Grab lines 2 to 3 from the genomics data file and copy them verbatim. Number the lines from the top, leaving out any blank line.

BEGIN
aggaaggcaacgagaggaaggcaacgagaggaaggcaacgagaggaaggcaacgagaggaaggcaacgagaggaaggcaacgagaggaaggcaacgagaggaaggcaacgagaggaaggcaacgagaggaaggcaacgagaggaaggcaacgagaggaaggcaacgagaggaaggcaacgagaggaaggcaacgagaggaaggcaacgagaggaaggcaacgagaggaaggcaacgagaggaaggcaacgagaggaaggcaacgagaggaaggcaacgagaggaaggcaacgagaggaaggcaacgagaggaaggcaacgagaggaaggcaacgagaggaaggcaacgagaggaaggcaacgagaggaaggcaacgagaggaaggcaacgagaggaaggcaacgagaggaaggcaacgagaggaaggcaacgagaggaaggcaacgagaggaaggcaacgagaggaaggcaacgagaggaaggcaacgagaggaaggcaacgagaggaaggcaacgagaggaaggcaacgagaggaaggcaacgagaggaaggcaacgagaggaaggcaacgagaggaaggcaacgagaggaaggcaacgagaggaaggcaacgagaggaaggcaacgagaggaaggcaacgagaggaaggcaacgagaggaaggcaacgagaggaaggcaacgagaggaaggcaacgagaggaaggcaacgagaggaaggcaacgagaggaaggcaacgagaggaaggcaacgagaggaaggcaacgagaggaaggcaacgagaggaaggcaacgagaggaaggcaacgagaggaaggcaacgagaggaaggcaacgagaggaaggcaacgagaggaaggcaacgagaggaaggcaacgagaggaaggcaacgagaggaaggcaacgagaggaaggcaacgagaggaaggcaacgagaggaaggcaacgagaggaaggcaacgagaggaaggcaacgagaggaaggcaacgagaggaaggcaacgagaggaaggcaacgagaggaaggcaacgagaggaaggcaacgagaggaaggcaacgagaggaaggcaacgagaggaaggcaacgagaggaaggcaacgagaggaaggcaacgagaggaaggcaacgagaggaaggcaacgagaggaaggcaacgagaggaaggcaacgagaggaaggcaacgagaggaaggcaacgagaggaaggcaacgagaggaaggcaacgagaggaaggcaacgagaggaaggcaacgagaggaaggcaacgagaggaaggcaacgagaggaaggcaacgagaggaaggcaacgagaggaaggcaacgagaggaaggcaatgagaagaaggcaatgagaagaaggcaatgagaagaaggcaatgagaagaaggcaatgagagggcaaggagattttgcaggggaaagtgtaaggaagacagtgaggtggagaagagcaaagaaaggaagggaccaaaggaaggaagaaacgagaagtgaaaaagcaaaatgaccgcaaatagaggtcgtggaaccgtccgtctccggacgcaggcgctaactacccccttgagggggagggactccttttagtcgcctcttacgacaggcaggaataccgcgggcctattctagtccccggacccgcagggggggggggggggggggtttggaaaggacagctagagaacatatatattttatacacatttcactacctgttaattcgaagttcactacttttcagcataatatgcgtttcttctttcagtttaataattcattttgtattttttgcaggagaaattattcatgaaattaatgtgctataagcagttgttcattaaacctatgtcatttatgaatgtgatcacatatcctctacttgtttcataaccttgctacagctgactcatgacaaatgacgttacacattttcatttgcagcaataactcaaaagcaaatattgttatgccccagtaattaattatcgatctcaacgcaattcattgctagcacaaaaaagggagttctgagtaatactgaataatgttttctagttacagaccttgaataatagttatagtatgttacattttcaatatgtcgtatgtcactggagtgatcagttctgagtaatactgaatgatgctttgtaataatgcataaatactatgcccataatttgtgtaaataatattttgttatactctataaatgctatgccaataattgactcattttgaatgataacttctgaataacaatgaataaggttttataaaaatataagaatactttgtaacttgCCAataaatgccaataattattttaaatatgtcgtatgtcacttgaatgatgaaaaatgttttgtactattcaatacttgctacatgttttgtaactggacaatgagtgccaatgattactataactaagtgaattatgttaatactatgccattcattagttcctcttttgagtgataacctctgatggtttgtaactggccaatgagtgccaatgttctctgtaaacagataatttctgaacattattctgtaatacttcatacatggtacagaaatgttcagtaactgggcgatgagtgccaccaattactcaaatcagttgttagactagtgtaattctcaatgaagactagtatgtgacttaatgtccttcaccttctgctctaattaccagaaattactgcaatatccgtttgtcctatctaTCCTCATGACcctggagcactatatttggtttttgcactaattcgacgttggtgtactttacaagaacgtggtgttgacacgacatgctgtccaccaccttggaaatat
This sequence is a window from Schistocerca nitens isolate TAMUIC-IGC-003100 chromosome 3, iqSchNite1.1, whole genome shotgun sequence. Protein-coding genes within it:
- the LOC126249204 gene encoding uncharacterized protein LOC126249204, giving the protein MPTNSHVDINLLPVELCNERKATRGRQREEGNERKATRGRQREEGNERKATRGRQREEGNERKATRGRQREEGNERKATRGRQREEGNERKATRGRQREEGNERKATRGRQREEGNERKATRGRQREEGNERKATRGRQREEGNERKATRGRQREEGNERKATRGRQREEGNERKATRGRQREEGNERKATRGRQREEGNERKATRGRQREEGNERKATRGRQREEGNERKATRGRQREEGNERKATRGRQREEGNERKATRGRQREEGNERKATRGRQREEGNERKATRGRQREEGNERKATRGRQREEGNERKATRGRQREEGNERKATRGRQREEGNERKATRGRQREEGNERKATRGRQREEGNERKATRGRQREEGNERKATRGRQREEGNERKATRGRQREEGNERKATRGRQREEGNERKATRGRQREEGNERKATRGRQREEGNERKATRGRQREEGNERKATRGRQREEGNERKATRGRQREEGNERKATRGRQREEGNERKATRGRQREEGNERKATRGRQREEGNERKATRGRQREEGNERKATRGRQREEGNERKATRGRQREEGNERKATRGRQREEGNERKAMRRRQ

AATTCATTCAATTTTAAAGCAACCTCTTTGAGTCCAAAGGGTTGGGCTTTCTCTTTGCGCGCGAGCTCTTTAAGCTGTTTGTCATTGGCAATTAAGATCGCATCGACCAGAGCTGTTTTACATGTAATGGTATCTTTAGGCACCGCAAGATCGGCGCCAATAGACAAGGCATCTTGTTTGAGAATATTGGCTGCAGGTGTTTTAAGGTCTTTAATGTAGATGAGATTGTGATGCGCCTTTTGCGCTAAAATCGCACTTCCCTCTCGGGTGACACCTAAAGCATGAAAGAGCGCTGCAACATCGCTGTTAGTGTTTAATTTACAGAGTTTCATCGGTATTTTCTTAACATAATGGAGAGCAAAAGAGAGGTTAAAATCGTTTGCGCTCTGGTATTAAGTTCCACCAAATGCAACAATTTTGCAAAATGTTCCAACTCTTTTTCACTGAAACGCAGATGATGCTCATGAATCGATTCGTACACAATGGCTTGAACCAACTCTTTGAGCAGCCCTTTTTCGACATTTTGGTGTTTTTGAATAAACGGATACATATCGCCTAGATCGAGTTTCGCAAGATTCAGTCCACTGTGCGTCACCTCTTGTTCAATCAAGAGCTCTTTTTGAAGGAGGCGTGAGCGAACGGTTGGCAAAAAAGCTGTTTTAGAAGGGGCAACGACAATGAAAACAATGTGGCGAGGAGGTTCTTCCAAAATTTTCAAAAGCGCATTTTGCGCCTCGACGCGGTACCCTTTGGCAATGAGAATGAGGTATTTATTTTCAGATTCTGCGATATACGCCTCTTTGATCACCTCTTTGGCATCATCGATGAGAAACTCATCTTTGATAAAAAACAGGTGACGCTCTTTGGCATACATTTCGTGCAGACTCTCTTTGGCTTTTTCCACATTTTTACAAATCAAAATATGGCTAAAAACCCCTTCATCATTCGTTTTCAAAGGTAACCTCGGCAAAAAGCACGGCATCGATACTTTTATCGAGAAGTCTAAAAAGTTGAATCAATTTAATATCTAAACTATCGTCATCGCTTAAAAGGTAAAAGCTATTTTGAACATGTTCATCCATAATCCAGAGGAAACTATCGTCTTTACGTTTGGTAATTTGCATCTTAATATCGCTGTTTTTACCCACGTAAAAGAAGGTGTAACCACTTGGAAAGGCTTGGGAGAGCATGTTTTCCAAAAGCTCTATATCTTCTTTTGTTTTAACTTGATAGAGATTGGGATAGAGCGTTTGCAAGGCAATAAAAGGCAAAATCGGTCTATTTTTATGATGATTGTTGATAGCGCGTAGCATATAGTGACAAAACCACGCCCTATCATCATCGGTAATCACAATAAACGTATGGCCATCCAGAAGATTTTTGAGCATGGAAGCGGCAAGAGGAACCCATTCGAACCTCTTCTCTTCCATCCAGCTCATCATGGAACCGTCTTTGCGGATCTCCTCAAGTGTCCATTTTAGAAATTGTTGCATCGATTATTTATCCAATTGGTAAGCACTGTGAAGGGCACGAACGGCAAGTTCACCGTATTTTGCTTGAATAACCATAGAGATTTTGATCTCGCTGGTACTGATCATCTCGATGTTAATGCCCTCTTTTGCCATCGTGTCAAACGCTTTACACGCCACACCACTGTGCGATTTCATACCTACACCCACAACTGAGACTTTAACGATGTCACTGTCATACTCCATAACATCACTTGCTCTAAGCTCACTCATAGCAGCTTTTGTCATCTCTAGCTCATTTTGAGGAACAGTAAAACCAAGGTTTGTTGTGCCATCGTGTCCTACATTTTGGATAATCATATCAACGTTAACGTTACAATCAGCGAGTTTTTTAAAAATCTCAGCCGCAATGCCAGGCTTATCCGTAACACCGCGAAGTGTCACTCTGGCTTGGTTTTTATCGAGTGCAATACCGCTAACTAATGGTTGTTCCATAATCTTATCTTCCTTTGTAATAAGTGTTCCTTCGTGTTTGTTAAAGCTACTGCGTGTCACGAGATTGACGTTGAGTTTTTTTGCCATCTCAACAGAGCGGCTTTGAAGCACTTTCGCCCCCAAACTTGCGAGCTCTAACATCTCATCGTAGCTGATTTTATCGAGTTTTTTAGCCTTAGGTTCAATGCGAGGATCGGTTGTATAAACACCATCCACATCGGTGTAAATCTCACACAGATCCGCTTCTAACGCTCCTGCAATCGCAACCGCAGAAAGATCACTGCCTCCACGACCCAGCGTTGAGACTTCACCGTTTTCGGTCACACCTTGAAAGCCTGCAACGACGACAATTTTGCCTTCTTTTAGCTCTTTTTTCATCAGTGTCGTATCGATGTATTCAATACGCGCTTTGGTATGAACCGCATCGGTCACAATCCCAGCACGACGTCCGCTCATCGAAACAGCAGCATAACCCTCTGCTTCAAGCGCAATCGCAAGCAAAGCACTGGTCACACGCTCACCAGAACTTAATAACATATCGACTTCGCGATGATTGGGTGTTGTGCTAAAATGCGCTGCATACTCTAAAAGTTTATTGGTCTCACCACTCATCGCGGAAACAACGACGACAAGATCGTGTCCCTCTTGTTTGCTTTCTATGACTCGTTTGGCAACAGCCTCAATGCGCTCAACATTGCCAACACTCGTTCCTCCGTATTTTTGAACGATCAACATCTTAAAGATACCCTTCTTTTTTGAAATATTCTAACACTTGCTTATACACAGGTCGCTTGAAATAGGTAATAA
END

This sequence is a window from Schistocerca nitens isolate TAMUIC-IGC-003100 chromosome 3, iqSchNite1.1, whole genome shotgun sequence. Protein-coding genes within it:
- the LOC126249204 gene encoding uncharacterized protein LOC126249204, giving the protein MPTNSHVDINLLPVELCNERKATRGRQREEGNERKATRGRQREEGNERKATRGRQREEGNERKATRGRQREEGNERKATRGRQREEGNERKATRGRQREEGNERKATRGRQREEGNERKATRGRQREEGNERKATRGRQREEGNERKATRGRQREEGNERKATRGRQREEGNERKATRGRQREEGNERKATRGRQREEGNERKATRGRQREEGNERKATRGRQREEGNERKATRGRQREEGNERKATRGRQREEGNERKATRGRQREEGNERKATRGRQREEGNERKATRGRQREEGNERKATRGRQREEGNERKATRGRQREEGNERKATRGRQREEGNERKATRGRQREEGNERKATRGRQREEGNERKATRGRQREEGNERKATRGRQREEGNERKATRGRQREEGNERKATRGRQREEGNERKATRGRQREEGNERKATRGRQREEGNERKATRGRQREEGNERKATRGRQREEGNERKATRGRQREEGNERKATRGRQREEGNERKATRGRQREEGNERKATRGRQREEGNERKATRGRQREEGNERKATRGRQREEGNERKATRGRQREEGNERKATRGRQREEGNERKAMRRRQ